The Teen Heroes column is sponsored by the Helen Diller Family Foundation. To learn more about the foundation’s $36,000 Diller TeenTikkun Olam Awards, visit http://dillerteenawards.org.
(JTA) — Talia Abrams was struck by the irony that some of her neighbors on the Hawaiian island of Kauai could not afford to eat healthy food.
“It was crazy to hear this because we live on the ‘Garden Island’ of Hawaii,” said Abrams, 16.
So two years ago Abrams, who is home-schooled, wrote a bill as an educational assignment that would require the Hawaii Department of Land and Natural Resources to appropriate funds to create edible landscapes in public spaces by planting fruit trees and vegetable and herb gardens for public use across the state.
She took the bill to her state representative, Derek Kawakami, who introduced it to the state House of Representatives. Ultimately the bill was defeated in the Hawaii Senate over liability issues, but it attracted support for Abrams not only from Kawakami but also her mayor and state senator. They helped secure $10,000 and permission from Kauai’s Department of Parks and Recreation for Abrams to start a pilot program at a local park in the town of Kilauea. The goal of the program, she said, is to serve as a model for how similar programs could run at the state level.
Abrams said the plans for the garden have already been drawn. In October, adjacent to a baseball field, playground and parking lot, the planting will begin: fruit trees, a hedge of vegetables, a taro patch, and two herb gardens with rosemary, basil, sage and mint. The resultant bounty will be available for everyone, she added.
For Abrams, the program will be deemed a success “if even one mouth is fed.” She also hopes to educate residents about how to garden, what to grow and how to use what they grow.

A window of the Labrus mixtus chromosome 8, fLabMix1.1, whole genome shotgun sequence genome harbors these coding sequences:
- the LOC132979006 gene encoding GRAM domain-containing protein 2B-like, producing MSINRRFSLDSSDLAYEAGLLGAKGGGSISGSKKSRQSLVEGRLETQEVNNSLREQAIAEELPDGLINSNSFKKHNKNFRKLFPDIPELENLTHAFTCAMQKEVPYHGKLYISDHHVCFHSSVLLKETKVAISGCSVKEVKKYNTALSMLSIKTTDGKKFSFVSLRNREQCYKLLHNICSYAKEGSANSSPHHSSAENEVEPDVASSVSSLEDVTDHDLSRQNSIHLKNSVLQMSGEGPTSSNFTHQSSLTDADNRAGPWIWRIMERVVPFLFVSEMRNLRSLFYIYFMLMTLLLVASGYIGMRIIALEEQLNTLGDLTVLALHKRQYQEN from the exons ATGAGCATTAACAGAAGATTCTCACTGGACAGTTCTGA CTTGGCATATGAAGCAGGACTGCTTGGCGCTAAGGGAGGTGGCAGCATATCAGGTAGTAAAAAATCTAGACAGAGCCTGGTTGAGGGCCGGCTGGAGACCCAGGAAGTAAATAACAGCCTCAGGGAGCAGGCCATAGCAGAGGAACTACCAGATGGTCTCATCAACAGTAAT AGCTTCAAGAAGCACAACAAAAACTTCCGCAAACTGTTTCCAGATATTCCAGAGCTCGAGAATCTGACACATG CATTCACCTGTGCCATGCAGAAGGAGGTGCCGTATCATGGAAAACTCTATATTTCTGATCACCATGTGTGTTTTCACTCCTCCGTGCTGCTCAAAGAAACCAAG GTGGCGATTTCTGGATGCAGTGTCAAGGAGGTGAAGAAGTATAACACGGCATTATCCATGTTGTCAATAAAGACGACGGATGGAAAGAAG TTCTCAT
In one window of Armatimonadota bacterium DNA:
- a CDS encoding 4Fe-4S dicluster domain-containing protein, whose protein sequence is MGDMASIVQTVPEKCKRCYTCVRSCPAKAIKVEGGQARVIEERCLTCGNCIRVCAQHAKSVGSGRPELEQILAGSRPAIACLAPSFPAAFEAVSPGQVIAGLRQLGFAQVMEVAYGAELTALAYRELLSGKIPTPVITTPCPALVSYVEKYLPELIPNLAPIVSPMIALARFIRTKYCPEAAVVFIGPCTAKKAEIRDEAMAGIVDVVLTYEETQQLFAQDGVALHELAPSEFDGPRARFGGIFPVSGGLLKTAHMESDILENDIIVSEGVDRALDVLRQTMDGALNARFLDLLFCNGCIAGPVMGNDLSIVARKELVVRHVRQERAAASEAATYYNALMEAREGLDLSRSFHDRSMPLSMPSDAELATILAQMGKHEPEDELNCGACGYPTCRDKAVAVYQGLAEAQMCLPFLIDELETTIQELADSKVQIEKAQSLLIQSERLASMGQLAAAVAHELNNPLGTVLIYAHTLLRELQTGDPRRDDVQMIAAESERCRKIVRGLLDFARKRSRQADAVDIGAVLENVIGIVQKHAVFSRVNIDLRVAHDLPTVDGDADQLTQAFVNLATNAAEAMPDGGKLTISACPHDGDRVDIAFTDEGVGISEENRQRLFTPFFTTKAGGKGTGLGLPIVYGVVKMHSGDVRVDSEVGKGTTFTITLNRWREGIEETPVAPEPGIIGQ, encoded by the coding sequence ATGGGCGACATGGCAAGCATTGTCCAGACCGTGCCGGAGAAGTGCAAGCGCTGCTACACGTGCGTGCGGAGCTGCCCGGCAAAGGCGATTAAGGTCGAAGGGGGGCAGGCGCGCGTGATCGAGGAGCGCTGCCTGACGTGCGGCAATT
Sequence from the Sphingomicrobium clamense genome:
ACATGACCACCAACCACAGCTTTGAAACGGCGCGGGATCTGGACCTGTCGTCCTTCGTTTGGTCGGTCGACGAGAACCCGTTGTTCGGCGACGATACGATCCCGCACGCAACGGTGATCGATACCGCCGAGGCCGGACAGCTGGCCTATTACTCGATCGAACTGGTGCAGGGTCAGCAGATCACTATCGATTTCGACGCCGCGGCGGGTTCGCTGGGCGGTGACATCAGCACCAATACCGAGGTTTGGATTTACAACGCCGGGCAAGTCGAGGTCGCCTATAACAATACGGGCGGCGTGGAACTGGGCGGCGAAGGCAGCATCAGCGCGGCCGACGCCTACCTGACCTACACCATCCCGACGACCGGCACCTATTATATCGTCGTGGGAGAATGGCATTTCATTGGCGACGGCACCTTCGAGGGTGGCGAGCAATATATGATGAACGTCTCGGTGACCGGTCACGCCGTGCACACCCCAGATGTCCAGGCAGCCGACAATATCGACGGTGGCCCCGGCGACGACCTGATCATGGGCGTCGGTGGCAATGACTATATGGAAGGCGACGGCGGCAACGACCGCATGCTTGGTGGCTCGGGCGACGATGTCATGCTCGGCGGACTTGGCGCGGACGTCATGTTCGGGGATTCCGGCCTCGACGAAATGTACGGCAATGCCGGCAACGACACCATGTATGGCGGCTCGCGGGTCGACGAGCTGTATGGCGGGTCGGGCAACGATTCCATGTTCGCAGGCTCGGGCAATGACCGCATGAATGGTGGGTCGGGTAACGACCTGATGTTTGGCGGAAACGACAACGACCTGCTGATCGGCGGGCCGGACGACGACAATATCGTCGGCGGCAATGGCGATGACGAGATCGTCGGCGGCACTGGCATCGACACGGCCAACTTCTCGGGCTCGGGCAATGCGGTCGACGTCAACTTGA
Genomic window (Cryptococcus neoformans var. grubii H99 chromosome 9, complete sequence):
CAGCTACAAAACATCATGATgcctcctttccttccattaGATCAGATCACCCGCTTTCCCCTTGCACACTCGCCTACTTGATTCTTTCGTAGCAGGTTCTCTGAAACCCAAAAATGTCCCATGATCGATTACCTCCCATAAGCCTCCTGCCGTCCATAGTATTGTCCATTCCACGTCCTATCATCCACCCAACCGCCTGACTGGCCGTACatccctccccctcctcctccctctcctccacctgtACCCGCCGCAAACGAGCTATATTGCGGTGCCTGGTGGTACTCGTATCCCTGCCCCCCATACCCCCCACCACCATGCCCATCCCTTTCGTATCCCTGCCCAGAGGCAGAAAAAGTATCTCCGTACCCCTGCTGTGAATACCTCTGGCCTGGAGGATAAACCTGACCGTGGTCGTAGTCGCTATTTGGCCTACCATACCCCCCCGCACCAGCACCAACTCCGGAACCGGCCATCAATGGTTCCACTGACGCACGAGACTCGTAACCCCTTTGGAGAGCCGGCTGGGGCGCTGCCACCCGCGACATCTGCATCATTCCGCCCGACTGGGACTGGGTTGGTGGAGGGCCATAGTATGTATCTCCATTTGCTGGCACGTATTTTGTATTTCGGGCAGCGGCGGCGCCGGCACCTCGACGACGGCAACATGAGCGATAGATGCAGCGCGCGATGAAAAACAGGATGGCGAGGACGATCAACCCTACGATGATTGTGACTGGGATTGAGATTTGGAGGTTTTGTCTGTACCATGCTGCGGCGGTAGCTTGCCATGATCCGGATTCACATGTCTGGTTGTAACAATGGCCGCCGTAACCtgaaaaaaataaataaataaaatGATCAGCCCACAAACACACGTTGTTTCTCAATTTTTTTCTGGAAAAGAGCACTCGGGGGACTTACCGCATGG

“You can’t do anything by yourself,” said Abrams, citing her community’s support for the program. “You need all the support you can get.”
JTA caught up with her recently to talk about what makes a hero, the Jewish experience that profoundly moved her and her words of advice to teens on community service.
JTA: What do you think are the important qualities of a hero?
Abrams: Somebody who helps somebody else in any way is a hero.
Can you share with us a meaningful Jewish experience that you’ve had?
I went to a Jewish teen Shabbaton [with the Chabad Teen Network] in New York a few months ago and went to the [Lubavitcher] rebbe’s grave. I asked him for guidance, and afterwards I felt like I was able to have a lot more momentum [with the garden] and he was helping me somehow.
What do you think you want to do when you grow up?
I hope to be a lawyer; if not, then a doctor. But the plan at the moment is a lawyer working with the government to help people.
If you could have lunch or coffee with anyone and tell him or her about your edible landscape, who would it be?
[First lady] Michelle Obama because she impacts a lot of people and would know how to incorporate [the gardens] in other places.
What kind of things do you like to do for fun?
I surf, I do gymnastics, I act in shows.
What advice would you give to other teens interested in starting a community service program?
Try and do what you can. Even if you think you might not make an impact, keep trying.
Please tell us about teens who deserve attention by sending an email to firstname.lastname@example.org.